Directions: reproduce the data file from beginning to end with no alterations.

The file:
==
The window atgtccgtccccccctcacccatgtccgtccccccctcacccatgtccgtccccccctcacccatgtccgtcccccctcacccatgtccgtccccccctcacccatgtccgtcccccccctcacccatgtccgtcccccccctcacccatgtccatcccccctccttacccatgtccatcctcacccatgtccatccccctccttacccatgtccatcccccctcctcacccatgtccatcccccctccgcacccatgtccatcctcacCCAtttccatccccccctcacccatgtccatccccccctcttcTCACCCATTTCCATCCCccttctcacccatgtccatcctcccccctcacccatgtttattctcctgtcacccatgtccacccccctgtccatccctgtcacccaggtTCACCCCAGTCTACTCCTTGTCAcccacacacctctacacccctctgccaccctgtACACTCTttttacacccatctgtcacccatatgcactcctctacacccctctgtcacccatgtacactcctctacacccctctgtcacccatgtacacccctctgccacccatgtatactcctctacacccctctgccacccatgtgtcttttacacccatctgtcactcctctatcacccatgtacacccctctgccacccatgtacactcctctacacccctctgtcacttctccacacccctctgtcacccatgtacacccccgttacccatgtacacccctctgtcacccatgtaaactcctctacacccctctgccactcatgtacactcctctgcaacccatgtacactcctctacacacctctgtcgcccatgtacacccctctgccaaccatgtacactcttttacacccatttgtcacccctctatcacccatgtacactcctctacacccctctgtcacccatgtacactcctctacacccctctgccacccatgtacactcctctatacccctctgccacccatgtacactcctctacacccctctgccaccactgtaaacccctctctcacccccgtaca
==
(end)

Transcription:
The window atgtccgtccccccctcacccatgtccgtccccccctcacccatgtccgtccccccctcacccatgtccgtcccccctcacccatgtccgtccccccctcacccatgtccgtcccccccctcacccatgtccgtcccccccctcacccatgtccatcccccctccttacccatgtccatcctcacccatgtccatccccctccttacccatgtccatcccccctcctcacccatgtccatcccccctccgcacccatgtccatcctcacCCAtttccatccccccctcacccatgtccatccccccctcttcTCACCCATTTCCATCCCccttctcacccatgtccatcctcccccctcacccatgtttattctcctgtcacccatgtccacccccctgtccatccctgtcacccaggtTCACCCCAGTCTACTCCTTGTCAcccacacacctctacacccctctgccaccctgtACACTCTttttacacccatctgtcacccatatgcactcctctacacccctctgtcacccatgtacactcctctacacccctctgtcacccatgtacacccctctgccacccatgtatactcctctacacccctctgccacccatgtgtcttttacacccatctgtcactcctctatcacccatgtacacccctctgccacccatgtacactcctctacacccctctgtcacttctccacacccctctgtcacccatgtacacccccgttacccatgtacacccctctgtcacccatgtaaactcctctacacccctctgccactcatgtacactcctctgcaacccatgtacactcctctacacacctctgtcgcccatgtacacccctctgccaaccatgtacactcttttacacccatttgtcacccctctatcacccatgtacactcctctacacccctctgtcacccatgtacactcctctacacccctctgccacccatgtacactcctctatacccctctgccacccatgtacactcctctacacccctctgccaccactgtaaacccctctctcacccccgtaca